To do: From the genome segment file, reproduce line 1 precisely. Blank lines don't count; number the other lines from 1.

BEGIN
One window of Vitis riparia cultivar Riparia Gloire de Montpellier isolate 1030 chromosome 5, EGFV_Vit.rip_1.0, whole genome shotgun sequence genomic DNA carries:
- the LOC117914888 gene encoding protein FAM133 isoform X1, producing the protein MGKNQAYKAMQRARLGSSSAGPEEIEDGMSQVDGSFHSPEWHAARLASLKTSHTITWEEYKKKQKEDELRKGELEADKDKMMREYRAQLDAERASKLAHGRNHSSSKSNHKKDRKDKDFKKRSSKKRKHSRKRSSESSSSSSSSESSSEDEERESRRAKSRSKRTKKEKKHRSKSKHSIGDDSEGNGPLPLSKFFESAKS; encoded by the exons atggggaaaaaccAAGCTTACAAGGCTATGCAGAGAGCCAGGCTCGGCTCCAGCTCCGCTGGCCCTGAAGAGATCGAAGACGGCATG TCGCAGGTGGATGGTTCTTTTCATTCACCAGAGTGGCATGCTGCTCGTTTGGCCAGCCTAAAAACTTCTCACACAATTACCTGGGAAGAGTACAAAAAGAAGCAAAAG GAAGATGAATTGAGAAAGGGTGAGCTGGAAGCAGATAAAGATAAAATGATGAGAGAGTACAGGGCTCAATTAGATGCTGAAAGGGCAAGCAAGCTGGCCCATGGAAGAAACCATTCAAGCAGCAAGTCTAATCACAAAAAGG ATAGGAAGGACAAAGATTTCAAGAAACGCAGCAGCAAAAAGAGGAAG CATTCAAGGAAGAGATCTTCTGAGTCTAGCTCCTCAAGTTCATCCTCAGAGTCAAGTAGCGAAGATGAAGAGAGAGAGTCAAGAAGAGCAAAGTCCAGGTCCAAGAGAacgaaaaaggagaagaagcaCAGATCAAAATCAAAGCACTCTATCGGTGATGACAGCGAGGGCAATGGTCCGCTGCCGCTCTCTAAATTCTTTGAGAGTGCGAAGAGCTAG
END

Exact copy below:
One window of Vitis riparia cultivar Riparia Gloire de Montpellier isolate 1030 chromosome 5, EGFV_Vit.rip_1.0, whole genome shotgun sequence genomic DNA carries: